“The Veteran Car Club — 50 Years Pictorial History”. by Elizabeth Nagle and Michael Sedgwick. 176 pp. 11 1/2″ X 8″. The Veteran Car Club of Great Bruain, essannne Howe, 15 High Street, Ashwell, Hero., SG7 5N L. £13.00).
The VCC of GB, founded in 1930, has celebrated its half-century with this excellent pictorial coverage of the many and diverse events it has organised, here and in Europe, and indeed all over the World, in association with aftiliated organisations. What a splendid idea this is! Although the book is anmposcd mostly of photographs, culled from many sources, 325 in all. reproduced on the highest-class glossy art-paper, the textual captions were entrusted to Elizabeth Nagle, who has an intimate knowledge of the VCC and its members as well as the veteran and Edwardian cars they operate, and Michael Sedgwick. that veritable mine of information on the history victory known make of car.
The result is a book worthy of this unique and important Club, a retninder not only of its influence throughout the World, but of the great many happy occasions at which its members have rallied to its well-organised events, and pride of place goes to the RAC London-Brighton Run for pre-1905 cars. That the book’s Index covers nearly four pages of close type and many of the entries refer to pictures of each car, is a measure of the very long time it will take those genuinely interested in the pioneer motor vehicles, whether they just browse through it or read it page by page, before they lay down this valued addition to the library or bookshelf. Veteran Car Club members will regard this as the greatest literary treat that has come their way for a very long time…
Naturally, the pictures abound in personalities and I am pleased that people like J. A. “Jackie” Masters and his wife Bee (“Jackie” is shown walking up an MCC trials hill in the picture), Stanley Sears, R. G. J. Nash, Francis Hutton-Stott, Philip Shaw, John Wylie and so many others, too numerous to refer to here, who were in at the beginning of the VCC, are given ample coverage, although I think C. S. Burney has been missed. Moreover, the influence of this Club is reflected in the photographs of HM The Queen, Queen Elizabeth the Queen Mother, and the Prince and Princess of Kent at VCC functions, the last-named actually competing in the Golden Jubilee Rally on Her Majesty the Queen’s 1900 Daimler.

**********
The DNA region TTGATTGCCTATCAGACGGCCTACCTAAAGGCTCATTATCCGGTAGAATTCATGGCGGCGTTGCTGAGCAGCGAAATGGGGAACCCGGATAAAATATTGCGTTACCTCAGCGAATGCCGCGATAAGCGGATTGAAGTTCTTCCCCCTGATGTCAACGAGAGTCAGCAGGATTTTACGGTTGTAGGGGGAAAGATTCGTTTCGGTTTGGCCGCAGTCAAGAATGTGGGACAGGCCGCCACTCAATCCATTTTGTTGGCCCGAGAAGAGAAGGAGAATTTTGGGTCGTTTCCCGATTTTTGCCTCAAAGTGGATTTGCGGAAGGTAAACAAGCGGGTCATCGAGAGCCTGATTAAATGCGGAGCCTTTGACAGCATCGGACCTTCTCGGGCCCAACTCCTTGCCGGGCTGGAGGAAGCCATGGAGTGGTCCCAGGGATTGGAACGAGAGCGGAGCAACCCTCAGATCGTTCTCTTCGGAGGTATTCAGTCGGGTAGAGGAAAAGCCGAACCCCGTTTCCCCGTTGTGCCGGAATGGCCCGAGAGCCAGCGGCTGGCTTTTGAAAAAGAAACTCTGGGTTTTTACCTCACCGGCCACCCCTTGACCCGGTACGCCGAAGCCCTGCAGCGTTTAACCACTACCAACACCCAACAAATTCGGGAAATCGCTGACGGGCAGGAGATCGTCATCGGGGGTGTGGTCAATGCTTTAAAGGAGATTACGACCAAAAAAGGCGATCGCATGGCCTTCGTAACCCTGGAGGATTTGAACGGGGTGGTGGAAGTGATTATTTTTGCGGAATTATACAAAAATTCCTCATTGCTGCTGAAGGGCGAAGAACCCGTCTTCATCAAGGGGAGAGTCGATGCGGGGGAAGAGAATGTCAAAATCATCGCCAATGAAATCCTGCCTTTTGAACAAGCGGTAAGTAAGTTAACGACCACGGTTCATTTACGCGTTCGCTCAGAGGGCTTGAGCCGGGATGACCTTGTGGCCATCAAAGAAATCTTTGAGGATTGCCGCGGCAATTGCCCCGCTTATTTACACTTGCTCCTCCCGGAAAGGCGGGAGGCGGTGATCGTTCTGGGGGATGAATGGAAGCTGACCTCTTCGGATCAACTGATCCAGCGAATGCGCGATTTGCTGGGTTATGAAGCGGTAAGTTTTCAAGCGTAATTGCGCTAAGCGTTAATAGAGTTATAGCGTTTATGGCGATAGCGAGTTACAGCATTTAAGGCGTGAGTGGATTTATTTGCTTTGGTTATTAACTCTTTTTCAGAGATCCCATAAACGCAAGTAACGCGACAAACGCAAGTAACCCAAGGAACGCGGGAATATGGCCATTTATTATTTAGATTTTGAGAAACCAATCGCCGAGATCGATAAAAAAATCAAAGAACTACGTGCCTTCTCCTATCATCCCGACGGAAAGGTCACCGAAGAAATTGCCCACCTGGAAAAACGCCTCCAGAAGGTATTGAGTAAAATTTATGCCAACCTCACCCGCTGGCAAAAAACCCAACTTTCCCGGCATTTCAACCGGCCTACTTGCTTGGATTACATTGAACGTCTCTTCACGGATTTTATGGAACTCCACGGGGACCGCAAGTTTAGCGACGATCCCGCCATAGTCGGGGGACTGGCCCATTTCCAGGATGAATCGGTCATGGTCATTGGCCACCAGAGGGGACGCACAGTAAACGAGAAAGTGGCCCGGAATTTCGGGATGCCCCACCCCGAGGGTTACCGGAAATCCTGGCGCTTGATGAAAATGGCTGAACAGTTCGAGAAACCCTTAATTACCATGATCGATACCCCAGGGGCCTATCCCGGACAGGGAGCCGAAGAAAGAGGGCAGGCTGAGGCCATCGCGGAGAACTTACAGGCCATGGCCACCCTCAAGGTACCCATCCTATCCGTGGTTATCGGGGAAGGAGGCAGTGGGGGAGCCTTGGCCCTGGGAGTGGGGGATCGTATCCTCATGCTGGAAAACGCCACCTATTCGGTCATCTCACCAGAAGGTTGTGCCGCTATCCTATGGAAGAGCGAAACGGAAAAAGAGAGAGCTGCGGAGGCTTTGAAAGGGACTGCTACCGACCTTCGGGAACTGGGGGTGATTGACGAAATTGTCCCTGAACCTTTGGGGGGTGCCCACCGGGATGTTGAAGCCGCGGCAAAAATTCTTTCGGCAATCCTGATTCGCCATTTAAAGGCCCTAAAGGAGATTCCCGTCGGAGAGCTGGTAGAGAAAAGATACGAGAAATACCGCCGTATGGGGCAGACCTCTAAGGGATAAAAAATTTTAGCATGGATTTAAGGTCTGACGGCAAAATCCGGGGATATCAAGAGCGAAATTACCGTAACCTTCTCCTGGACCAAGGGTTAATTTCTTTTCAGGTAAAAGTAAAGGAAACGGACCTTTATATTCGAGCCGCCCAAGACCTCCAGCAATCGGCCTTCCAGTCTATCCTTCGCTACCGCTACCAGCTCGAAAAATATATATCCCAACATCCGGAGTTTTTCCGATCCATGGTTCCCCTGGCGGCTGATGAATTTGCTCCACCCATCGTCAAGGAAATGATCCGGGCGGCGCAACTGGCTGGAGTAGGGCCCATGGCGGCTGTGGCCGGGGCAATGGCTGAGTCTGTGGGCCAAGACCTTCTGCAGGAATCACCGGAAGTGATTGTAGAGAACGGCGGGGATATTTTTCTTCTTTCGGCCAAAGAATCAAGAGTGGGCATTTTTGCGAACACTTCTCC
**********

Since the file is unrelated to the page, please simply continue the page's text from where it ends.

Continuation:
The late Sammy Davis, one of the Founders of the VCC, contributed the Founder’s Foreword shortly before his death at the age of 94, and is seen in his famous black poncho and in many other pictures, with his equally famous Leon-Bolide tricar. Overseas’ Forewords have been contributed by George Brooks of Australia, William Pollock of the USA, Andrew Anderson of New Zealand, R. H. Johnston of S. Africa and Paul van Leeuwen from Europe.
In referring to one of the VCC’s long-term officials and a keen user of veteran cars, Capt. J. H. Wylie, it is said that “he had his own standards and applied them, and nobody got very far without his personal approval and it was net casually accorded.” This reminds me of the time when I was passenger on Wylie’s 1898 Hurtu in the 1937 Brighton Run and we had trouble with a broken automatic. inlet-valve cotter. Monica Whincop stopped her early Austin 7 Chummy to serif she could help and went off anti brought us cups of tea. Wylie was so grateful, saying young people were not usually so thoughtful, that he invited us all to the Official Dinner in Brighton that evening, Monica, her boy-friend and met embarrassed as I was without a dinner-jacket, but typical of Wylie’s thoughtful generosity. We had started first from London and completed the course with the Hurtu’s candle-lamps alight. It goes without saying that the book is alive with action pictures of every conceivable veteran and Edwardian cars (Kent Kerslake, who has written so much erudite history for MOl’OR SPORT, is there with his 1908 Sizaire-Naudin to a Kent Messenger veteran-car run of which the VCC approved), and Elizabeth Nagle is seen beside a very impressive vintage Hispano Jean Batten, Guest of Honour at the 1937 Brighton Run, is seen having S. C. H. Davis’ Leon-Bollec explained to her, from its front seat (she rode to Brighton in Wylie’s chauffeur-driven Rolls-Royce, and the interest displayed in the Brighton Run by racing drivers like Prince “Bira”, Sir Malcolm Campbell, Capt. Gec.,113e Eyston, Richard Shutt few…, Phillip Fotheringtuan-Parker and others is not overlooked. As you read, and look at the pictures, in this large book it all comes back — the runs, the cars, the personalities, and the social occasions, all so nostalgic, yet continuing as actively as ever. Bravo, VCC,
The book is distributed in the UK and Overseas by Mcnoshire Ltd., 49 Churchfield Road, Acton, London W3 6AY. As it is one of the publishing events of 1981 it is recommended that you obtain a copy without delay. — W.B.